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International risk sharing and low cross-country consumption correlations: are they really inconsistent?

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  • Michael R. Pakko

Abstract

In dynamic equilibrium trade models, the common assumption that asset markets are complete implies that correlations of consumption across countries should be quite high. In contrast, measured consumption correlations tend to be rather low. While some suggest this implies that asset market incompleteness is a fundamental feature determining international trade dynamics, this paper provides an example ofa simple model economy in which complete markets can be associated with consumption correlations that are lower than output correlations. Conditions for substitution elasticities associated with this result are derived for a two-country, two-good endowment model with heterogeneous agents.

Suggested Citation

  • Michael R. Pakko, 1996. "International risk sharing and low cross-country consumption correlations: are they really inconsistent?," Working Papers 1994-019, Federal Reserve Bank of St. Louis.
  • Handle: RePEc:fip:fedlwp:1994-019
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    References listed on IDEAS

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    1. Backus, David K & Kehoe, Patrick J & Kydland, Finn E, 1994. "Dynamics of the Trade Balance and the Terms of Trade: The J-Curve?," American Economic Review, American Economic Association, vol. 84(1), pages 84-103, March.
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    15. repec:fth:harver:1435 is not listed on IDEAS
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    Cited by:

    1. Gars, Johan & Olovsson, Conny, 2017. "International business cycles: quantifying the effects of a world market for oil," Working Paper Series 340, Sveriges Riksbank (Central Bank of Sweden).
    2. Asdrubali, Pierfederico & Kim, Soyoung, 2008. "On the empirics of international smoothing," Journal of Banking & Finance, Elsevier, vol. 32(3), pages 374-381, March.
    3. Oviedo, P. Marcelo & Singh, Rajesh, 2013. "Investment composition and international business cycles," Journal of International Economics, Elsevier, vol. 89(1), pages 79-95.
    4. Heathcote, Jonathan & Perri, Fabrizio, 2014. "Assessing International Efficiency," Handbook of International Economics, Elsevier.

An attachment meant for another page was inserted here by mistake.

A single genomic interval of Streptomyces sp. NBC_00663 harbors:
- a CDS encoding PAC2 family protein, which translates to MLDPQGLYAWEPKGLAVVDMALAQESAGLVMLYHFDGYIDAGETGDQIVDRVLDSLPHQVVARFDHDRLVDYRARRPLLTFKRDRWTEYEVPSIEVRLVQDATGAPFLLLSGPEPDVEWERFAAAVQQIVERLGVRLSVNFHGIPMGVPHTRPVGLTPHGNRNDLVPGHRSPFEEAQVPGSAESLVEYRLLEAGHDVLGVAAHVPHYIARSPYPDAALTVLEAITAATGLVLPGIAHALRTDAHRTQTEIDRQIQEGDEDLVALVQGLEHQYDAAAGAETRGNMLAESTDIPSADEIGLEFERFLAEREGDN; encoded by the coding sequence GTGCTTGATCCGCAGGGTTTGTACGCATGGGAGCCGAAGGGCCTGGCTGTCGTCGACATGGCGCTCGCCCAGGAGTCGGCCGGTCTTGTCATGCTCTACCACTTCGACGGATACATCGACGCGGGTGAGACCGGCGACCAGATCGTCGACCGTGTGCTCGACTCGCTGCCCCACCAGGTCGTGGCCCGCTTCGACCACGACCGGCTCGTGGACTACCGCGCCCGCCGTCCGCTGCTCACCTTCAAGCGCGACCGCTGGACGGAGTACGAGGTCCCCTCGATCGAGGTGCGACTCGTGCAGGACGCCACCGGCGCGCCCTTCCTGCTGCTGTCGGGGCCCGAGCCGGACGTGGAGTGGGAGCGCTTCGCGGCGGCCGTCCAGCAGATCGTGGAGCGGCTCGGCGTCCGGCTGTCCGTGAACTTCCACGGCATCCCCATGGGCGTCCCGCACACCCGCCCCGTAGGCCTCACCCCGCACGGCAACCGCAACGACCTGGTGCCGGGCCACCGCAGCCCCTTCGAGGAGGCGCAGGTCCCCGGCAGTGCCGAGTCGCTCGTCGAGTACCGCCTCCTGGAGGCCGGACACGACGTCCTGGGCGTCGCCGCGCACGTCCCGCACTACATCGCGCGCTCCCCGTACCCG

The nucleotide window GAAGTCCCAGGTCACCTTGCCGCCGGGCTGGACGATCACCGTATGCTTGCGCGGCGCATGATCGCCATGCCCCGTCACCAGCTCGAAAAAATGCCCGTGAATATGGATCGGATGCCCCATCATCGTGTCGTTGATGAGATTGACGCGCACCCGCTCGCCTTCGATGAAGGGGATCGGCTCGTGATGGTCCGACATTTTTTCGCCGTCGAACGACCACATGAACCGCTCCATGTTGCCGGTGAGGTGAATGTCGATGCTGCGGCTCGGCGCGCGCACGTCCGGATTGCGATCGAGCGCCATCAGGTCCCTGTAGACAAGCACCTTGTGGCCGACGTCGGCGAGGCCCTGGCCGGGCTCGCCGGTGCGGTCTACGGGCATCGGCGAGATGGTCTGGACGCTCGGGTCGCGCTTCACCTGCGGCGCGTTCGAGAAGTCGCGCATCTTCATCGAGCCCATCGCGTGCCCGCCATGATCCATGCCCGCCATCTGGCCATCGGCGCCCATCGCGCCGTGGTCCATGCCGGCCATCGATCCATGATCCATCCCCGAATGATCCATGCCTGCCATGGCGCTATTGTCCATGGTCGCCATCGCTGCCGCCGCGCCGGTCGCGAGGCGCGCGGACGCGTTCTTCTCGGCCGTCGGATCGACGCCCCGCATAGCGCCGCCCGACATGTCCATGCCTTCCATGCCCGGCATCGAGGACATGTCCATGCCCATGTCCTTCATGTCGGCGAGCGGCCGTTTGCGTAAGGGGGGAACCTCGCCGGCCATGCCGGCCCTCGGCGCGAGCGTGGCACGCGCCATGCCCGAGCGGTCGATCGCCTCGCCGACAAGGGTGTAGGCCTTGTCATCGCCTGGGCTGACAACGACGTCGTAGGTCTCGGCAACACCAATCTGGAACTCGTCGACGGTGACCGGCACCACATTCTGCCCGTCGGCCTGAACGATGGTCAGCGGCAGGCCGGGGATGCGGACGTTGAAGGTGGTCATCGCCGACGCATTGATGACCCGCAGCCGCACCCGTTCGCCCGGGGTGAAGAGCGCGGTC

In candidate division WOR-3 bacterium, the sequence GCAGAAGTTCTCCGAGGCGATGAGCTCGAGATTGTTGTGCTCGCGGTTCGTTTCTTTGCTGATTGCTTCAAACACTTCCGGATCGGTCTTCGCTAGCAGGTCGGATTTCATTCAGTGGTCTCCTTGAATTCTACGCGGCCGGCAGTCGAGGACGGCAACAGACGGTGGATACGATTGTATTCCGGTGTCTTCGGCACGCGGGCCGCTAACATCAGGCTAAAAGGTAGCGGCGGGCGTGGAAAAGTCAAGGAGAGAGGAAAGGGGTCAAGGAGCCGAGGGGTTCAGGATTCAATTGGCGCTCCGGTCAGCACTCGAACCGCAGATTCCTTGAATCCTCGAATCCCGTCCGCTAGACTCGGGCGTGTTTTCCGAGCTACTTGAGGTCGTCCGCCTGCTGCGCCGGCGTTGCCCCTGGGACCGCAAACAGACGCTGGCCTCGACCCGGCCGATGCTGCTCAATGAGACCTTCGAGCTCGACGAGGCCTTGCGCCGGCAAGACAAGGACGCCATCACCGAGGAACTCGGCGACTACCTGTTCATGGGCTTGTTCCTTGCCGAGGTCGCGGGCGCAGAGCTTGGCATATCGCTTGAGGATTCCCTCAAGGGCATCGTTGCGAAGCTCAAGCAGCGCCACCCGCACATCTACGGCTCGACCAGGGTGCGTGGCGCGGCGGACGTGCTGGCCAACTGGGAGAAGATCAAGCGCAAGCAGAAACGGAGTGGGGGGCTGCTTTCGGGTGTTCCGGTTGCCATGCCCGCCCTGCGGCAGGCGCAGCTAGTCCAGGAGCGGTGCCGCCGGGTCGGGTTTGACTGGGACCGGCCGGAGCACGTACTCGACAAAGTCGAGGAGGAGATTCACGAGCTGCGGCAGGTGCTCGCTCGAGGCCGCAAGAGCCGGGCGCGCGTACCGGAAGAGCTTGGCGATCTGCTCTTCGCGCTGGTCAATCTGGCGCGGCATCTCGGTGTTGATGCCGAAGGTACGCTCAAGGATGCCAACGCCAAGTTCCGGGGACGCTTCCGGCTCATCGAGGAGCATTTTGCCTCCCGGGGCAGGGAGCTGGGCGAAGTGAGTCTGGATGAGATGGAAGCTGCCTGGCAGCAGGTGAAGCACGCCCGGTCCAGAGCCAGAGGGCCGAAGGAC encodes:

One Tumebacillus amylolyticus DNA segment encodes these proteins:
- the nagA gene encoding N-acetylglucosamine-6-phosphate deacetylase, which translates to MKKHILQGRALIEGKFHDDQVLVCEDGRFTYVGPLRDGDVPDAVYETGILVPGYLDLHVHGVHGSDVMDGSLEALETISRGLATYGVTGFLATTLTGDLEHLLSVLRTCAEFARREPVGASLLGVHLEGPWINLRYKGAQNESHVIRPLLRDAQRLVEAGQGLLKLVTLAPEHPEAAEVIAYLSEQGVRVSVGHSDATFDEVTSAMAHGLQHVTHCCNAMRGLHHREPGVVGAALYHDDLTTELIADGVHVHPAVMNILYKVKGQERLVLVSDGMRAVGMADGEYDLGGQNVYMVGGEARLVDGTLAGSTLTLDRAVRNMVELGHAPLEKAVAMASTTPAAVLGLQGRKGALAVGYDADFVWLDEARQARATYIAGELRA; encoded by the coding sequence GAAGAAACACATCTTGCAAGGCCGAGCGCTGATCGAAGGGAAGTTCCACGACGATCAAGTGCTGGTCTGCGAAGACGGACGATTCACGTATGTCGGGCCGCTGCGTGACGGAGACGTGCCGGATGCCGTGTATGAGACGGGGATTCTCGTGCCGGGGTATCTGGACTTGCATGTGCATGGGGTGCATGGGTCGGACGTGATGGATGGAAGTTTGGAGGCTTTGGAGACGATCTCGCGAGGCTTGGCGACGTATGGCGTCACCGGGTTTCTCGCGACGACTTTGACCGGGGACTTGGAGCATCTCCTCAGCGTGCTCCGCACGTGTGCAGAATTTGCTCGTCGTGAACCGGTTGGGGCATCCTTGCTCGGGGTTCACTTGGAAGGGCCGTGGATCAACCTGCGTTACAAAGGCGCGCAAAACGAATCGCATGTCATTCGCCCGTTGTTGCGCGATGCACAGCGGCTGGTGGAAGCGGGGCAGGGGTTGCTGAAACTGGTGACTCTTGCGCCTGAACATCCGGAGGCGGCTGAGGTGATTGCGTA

5. W.J. Jansen & A.C.J. Stokman, 2002. "The Importance of Multinational Companies for Global Economic Linkages," WO Research Memoranda (discontinued) 720, Netherlands Central Bank, Research Department.
    6. Heathcote, Jonathan & Perri, Fabrizio, 2002. "Financial autarky and international business cycles," Journal of Monetary Economics, Elsevier, vol. 49(3), pages 601-627, April.
    7. Jonathan Heathcote & Fabrizio Perri, 2003. "Why Has the U.S. Economy Become Less Correlated with the Rest of the World?," American Economic Review, American Economic Association, vol. 93(2), pages 63-69, May.
    8. Wen, Yi, 2007. "By force of demand: Explaining international comovements," Journal of Economic Dynamics and Control, Elsevier, vol. 31(1), pages 1-23, January.
    9. Yi Wen, 2005. "By force of demand: explaining international comovements and the saving-investment correlation puzzle," Working Papers 2005-043, Federal Reserve Bank of St. Louis.
    10. Oviedo, P. Marcelo & Singh, Rajesh, 2008. "International Business Cycles with Mutliple Input Investment Technologies," Staff General Research Papers Archive 32800, Iowa State University, Department of Economics.
    11. Kim, H. Youn, 2014. "International financial integration and risk sharing among countries: A production-based approach," Journal of the Japanese and International Economies, Elsevier, vol. 31(C), pages 16-35.
    12. Asdrubali, Pierfederico & Tedeschi, Simone & Ventura, Luigi, 2015. "Household Risksharing Channels," MPRA Paper 65906, University Library of Munich, Germany.

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    Keywords

    Risk ; Consumption (Economics);

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